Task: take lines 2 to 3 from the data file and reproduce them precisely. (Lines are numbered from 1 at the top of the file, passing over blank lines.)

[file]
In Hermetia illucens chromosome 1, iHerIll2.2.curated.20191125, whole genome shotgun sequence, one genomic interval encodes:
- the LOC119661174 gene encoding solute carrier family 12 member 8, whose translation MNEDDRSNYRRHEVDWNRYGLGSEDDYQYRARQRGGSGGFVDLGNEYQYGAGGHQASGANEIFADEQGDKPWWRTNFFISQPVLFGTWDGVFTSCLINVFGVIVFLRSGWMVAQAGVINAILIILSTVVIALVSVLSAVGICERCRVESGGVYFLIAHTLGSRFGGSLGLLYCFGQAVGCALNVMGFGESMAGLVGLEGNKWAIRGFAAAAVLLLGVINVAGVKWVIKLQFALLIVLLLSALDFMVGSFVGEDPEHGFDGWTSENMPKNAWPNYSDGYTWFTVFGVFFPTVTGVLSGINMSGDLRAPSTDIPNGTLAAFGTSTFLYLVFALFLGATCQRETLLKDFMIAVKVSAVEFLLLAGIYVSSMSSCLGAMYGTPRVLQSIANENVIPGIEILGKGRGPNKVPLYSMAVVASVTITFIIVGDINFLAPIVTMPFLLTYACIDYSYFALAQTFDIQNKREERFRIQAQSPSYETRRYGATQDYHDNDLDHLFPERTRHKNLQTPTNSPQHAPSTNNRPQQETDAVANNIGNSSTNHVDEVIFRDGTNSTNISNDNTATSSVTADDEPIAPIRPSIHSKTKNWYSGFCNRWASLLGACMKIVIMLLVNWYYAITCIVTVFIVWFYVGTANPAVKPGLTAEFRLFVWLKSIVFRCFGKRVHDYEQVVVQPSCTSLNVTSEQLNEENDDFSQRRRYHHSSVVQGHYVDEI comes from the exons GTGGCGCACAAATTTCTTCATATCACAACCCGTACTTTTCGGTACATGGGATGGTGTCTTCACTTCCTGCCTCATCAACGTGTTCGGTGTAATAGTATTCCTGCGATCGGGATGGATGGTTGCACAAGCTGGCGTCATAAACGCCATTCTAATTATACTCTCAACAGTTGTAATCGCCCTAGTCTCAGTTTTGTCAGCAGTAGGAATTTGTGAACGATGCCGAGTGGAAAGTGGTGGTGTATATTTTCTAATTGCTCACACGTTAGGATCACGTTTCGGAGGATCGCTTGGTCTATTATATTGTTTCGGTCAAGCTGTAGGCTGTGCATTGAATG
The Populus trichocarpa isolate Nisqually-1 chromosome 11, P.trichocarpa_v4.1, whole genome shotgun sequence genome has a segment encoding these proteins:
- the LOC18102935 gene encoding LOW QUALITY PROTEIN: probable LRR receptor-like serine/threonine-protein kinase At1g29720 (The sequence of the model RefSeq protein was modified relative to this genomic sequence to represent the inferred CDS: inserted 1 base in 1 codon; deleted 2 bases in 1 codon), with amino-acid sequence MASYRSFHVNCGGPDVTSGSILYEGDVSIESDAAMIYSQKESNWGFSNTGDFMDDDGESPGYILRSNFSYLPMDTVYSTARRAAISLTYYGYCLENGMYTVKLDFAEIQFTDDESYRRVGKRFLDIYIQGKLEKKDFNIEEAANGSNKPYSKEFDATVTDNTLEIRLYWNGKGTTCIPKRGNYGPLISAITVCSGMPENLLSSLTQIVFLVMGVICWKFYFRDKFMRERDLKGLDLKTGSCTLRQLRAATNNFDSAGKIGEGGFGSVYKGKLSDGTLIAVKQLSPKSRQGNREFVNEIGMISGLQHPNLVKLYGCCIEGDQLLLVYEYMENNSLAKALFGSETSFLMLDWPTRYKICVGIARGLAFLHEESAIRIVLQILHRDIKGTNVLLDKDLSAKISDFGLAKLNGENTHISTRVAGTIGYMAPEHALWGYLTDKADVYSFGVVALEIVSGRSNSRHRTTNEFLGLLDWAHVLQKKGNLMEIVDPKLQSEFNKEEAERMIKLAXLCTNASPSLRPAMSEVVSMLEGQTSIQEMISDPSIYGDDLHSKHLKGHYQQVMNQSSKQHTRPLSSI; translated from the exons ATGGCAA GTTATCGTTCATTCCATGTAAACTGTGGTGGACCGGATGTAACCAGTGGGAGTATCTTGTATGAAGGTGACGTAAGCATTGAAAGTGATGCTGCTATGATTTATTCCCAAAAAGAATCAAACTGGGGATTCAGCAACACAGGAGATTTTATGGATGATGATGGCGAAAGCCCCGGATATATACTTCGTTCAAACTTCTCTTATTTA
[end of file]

- the LOC119661174 gene encoding solute carrier family 12 member 8, whose translation MNEDDRSNYRRHEVDWNRYGLGSEDDYQYRARQRGGSGGFVDLGNEYQYGAGGHQASGANEIFADEQGDKPWWRTNFFISQPVLFGTWDGVFTSCLINVFGVIVFLRSGWMVAQAGVINAILIILSTVVIALVSVLSAVGICERCRVESGGVYFLIAHTLGSRFGGSLGLLYCFGQAVGCALNVMGFGESMAGLVGLEGNKWAIRGFAAAAVLLLGVINVAGVKWVIKLQFALLIVLLLSALDFMVGSFVGEDPEHGFDGWTSENMPKNAWPNYSDGYTWFTVFGVFFPTVTGVLSGINMSGDLRAPSTDIPNGTLAAFGTSTFLYLVFALFLGATCQRETLLKDFMIAVKVSAVEFLLLAGIYVSSMSSCLGAMYGTPRVLQSIANENVIPGIEILGKGRGPNKVPLYSMAVVASVTITFIIVGDINFLAPIVTMPFLLTYACIDYSYFALAQTFDIQNKREERFRIQAQSPSYETRRYGATQDYHDNDLDHLFPERTRHKNLQTPTNSPQHAPSTNNRPQQETDAVANNIGNSSTNHVDEVIFRDGTNSTNISNDNTATSSVTADDEPIAPIRPSIHSKTKNWYSGFCNRWASLLGACMKIVIMLLVNWYYAITCIVTVFIVWFYVGTANPAVKPGLTAEFRLFVWLKSIVFRCFGKRVHDYEQVVVQPSCTSLNVTSEQLNEENDDFSQRRRYHHSSVVQGHYVDEI comes from the exons GTGGCGCACAAATTTCTTCATATCACAACCCGTACTTTTCGGTACATGGGATGGTGTCTTCACTTCCTGCCTCATCAACGTGTTCGGTGTAATAGTATTCCTGCGATCGGGATGGATGGTTGCACAAGCTGGCGTCATAAACGCCATTCTAATTATACTCTCAACAGTTGTAATCGCCCTAGTCTCAGTTTTGTCAGCAGTAGGAATTTGTGAACGATGCCGAGTGGAAAGTGGTGGTGTATATTTTCTAATTGCTCACACGTTAGGATCACGTTTCGGAGGATCGCTTGGTCTATTATATTGTTTCGGTCAAGCTGTAGGCTGTGCATTGAATG
The Populus trichocarpa isolate Nisqually-1 chromosome 11, P.trichocarpa_v4.1, whole genome shotgun sequence genome has a segment encoding these proteins: